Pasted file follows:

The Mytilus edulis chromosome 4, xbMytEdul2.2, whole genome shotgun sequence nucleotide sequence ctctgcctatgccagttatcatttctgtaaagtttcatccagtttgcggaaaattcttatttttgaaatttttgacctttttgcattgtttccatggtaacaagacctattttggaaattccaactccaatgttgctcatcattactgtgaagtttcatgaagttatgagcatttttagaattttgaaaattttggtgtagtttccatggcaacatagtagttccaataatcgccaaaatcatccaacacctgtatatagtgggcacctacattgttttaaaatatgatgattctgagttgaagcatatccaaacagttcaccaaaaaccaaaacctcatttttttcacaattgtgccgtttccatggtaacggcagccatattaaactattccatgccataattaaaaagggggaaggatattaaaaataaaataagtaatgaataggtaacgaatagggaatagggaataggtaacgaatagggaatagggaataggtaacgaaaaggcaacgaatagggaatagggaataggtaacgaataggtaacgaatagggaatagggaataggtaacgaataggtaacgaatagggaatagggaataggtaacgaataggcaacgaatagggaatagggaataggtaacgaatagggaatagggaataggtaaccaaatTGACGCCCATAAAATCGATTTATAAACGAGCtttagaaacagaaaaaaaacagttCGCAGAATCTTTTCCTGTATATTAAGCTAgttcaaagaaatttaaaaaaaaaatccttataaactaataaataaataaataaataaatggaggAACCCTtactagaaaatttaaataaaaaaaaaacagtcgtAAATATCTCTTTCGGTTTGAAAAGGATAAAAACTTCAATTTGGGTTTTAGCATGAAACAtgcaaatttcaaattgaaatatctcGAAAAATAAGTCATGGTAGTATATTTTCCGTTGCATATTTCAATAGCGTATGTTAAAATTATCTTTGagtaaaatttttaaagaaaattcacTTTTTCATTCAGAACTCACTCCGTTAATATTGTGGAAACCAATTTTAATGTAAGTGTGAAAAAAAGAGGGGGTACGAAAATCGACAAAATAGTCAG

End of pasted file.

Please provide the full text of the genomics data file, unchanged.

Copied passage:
The Mytilus edulis chromosome 4, xbMytEdul2.2, whole genome shotgun sequence nucleotide sequence ctctgcctatgccagttatcatttctgtaaagtttcatccagtttgcggaaaattcttatttttgaaatttttgacctttttgcattgtttccatggtaacaagacctattttggaaattccaactccaatgttgctcatcattactgtgaagtttcatgaagttatgagcatttttagaattttgaaaattttggtgtagtttccatggcaacatagtagttccaataatcgccaaaatcatccaacacctgtatatagtgggcacctacattgttttaaaatatgatgattctgagttgaagcatatccaaacagttcaccaaaaaccaaaacctcatttttttcacaattgtgccgtttccatggtaacggcagccatattaaactattccatgccataattaaaaagggggaaggatattaaaaataaaataagtaatgaataggtaacgaatagggaatagggaataggtaacgaatagggaatagggaataggtaacgaaaaggcaacgaatagggaatagggaataggtaacgaataggtaacgaatagggaatagggaataggtaacgaataggtaacgaatagggaatagggaataggtaacgaataggcaacgaatagggaatagggaataggtaacgaatagggaatagggaataggtaaccaaatTGACGCCCATAAAATCGATTTATAAACGAGCtttagaaacagaaaaaaaacagttCGCAGAATCTTTTCCTGTATATTAAGCTAgttcaaagaaatttaaaaaaaaaatccttataaactaataaataaataaataaataaatggaggAACCCTtactagaaaatttaaataaaaaaaaaacagtcgtAAATATCTCTTTCGGTTTGAAAAGGATAAAAACTTCAATTTGGGTTTTAGCATGAAACAtgcaaatttcaaattgaaatatctcGAAAAATAAGTCATGGTAGTATATTTTCCGTTGCATATTTCAATAGCGTATGTTAAAATTATCTTTGagtaaaatttttaaagaaaattcacTTTTTCATTCAGAACTCACTCCGTTAATATTGTGGAAACCAATTTTAATGTAAGTGTGAAAAAAAGAGGGGGTACGAAAATCGACAAAATAGTCAG